The primitively eusocial bumblebees (Bombus spec.) are essential pollinators in temperate regions, but are threatened by anthropogenic activities that directly or indirectly affect the availability and diversity of flowering plants and hence the bees’ food sources. However, we still do not fully understand how resource availability and diversity and particularly their interactions with nutrient quality affect bumblebees. In a previous study, we could show that bumblebees collect a steady pollen diet of comparatively high protein content, suggesting that they regulate food quality. The aim of this project is to investigate (1) how bumblebees assess the nutrient content of food, (2) whether bumblebees compose a pollen diet with a specific nutrient composition and (3) whether diets deviating from this ratio negatively affect worker survival as well as colony growth and development.
In collaboration with: Johannes Spaethe
- Nicola Seitz, PhD student
- Fabian Rüdenauer, PhD student
- Birte Peters, PhD student
- Gemma Nydia Villagomez Garduno, PhD student
- Lisa Noack, ZuLa Lehramt Gymnasium
- Marie-Christin Bartsch, ZuLa Lehramt Gymnasium
- Julia Uhlein, ZuLa Lehramt Gymnasium
- Julia Meyer, ZuLa Lehramt Gymnasium
- Julia Burgrainer, ZuLa Lehramt Gymnasium
- Daniela Beierlein, master student
- Leandra Blume, master student
- Stefan Sachs, master student and assistant
- Benjamin Kaluza, PhD student
- Nora Drescher, PhD student
- Julia Nagler, Diplom
- Frank Wenzel, ZuLa Lehramt Gymnasium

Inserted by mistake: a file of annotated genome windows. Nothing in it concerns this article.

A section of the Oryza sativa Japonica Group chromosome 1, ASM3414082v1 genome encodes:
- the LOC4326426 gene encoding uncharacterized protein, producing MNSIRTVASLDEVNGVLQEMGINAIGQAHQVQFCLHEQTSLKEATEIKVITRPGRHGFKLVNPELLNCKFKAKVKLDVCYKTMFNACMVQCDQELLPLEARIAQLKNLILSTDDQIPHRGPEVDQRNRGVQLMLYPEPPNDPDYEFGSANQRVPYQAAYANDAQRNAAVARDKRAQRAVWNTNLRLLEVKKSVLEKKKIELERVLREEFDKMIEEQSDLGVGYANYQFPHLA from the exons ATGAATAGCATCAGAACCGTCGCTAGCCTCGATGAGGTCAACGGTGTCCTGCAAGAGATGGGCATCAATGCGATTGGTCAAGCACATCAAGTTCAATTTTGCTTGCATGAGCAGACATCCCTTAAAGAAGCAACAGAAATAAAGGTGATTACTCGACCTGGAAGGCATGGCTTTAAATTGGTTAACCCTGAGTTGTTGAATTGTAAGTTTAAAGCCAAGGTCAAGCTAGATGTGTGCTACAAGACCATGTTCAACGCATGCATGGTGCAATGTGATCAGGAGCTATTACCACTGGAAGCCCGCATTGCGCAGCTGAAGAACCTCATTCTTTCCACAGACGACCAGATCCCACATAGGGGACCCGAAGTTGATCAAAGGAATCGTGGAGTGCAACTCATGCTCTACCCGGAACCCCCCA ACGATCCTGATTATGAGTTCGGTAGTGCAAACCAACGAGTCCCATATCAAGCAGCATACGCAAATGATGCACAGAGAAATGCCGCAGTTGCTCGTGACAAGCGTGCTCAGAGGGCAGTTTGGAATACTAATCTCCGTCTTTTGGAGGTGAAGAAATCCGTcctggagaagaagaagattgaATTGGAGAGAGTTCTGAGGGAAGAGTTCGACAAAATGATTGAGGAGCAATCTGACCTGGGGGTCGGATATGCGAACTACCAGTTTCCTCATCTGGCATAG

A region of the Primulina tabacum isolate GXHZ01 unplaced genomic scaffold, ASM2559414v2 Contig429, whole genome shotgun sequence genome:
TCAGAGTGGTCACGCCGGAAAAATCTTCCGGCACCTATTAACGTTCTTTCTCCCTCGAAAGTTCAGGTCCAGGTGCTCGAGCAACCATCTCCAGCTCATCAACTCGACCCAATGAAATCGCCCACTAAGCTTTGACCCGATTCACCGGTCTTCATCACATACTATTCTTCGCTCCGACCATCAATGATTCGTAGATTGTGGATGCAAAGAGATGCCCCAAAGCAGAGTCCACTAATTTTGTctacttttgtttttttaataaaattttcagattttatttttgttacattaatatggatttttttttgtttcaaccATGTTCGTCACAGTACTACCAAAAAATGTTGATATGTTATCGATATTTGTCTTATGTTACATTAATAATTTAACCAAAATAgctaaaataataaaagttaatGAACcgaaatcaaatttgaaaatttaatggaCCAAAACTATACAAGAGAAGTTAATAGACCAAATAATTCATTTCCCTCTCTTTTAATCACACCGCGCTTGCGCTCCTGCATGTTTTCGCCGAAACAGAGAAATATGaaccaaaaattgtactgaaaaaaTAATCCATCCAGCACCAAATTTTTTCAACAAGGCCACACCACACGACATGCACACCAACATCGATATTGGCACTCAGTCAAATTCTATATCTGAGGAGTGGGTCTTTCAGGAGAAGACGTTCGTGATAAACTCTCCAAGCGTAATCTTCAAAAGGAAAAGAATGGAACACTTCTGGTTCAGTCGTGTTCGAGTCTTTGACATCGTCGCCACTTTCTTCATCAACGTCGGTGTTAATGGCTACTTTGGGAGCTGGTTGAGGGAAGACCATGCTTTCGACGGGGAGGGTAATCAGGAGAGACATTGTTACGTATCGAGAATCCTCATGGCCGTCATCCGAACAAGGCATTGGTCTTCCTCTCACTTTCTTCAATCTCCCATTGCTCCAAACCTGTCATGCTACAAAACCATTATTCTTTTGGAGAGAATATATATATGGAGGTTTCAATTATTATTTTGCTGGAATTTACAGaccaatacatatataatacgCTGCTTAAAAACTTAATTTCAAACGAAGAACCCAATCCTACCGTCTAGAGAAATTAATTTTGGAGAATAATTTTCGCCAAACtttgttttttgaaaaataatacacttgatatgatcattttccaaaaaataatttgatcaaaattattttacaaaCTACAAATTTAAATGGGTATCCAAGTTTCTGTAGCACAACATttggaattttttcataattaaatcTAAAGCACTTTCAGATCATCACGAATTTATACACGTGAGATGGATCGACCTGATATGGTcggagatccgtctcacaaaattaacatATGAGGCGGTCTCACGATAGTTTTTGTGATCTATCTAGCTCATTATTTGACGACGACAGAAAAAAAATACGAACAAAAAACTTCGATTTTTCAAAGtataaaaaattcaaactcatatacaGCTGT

- Marietta Hülsmann, Master Lehramt
- Johanna Dotterweich, ZuLa Lehramt Gymnasium
- Linda Kriesell, ZuLa Lehramt Gymnasium
- Ronja Barth, ZuLa Lehramt Gymnasium
- Johannes Bader, ZuLa Lehramt Gymnasium
- Christine Wöhrle, ZuLa Lehramt Gymnasium
- Moritz Trinkl, ZuLa Lehramt Gymnasium
- Sara Repplinger, ZuLa Lehramt Gymnasim
- Nils Schmucker, bachelor student
- Catherine Cords, bachelor student
- David Sydow, bachelor student
- Nils Grund-Müller, master student
(42) Drescher N, Klein AM, Schmitt T & Leonhardt SD (2019) A clue on bee glue: new insight into the sources and factors driving resin intake in honeybees (Apis mellifera). Plos One (in press).
(41) Pufal G, Memmert J, Leonhardt SD & Minden V (2018) Negative bottom-up effects of sulfadiazine, but not penicillin and tetracycline, in soil subtitute on plants and higher trophic levels. Environmental Pollution 245: 531-544.
(40) Ruedenauer FA, Spaethe J & Leonhardt SD (2018) Do honeybees (Apis mellifera) differentiate between different pollen types? Plos One 13(11): e0205821.
(39) Kaluza BF, Wallace HM, Heard TA, Minden V, Klein AM & Leonhardt SD (2018) Social bees are fitter in more biodiverse environments. Scientific Reports 8: 12353.
(38) Minden V, Schnetger B, Pufal G & Leonhardt SD (2018) Antibiotic-induced effects on scaling relationships and on plant element contents in herbs and grasses. Ecology and Evolution 8(13): 6699-6713.
(37) Leonhardt SD (2017) Chemical ecology of stingless bees. Journal of Chemical Ecology 43(4): 385-402.
(36) Kaluza BF, Wallace H, Keller A, Heard TA, Jeffers B, Drescher N, Blüthgen N & Leonhardt SD (2017) Generalist social bees maximize resource diversity intake in plant species rich and resource abundant environments. Ecosphere 8(3): e01758.
(35) Minden V, Deloy A, Volkert AM, Leonhardt SD & Pufal G (2017) Antibiotics impact plant traits, even at small concentrations. AoB PLANTS 9(2): plx010.
(34) Ruedenauer F, Leonhardt SD, Schmalz F, Rössler W & Strube-Bloss MF (2017) Separation of different pollen types by chemotactile sensing in Bombus terrestris. Journal of Experimental Biology 220: 1435-1442.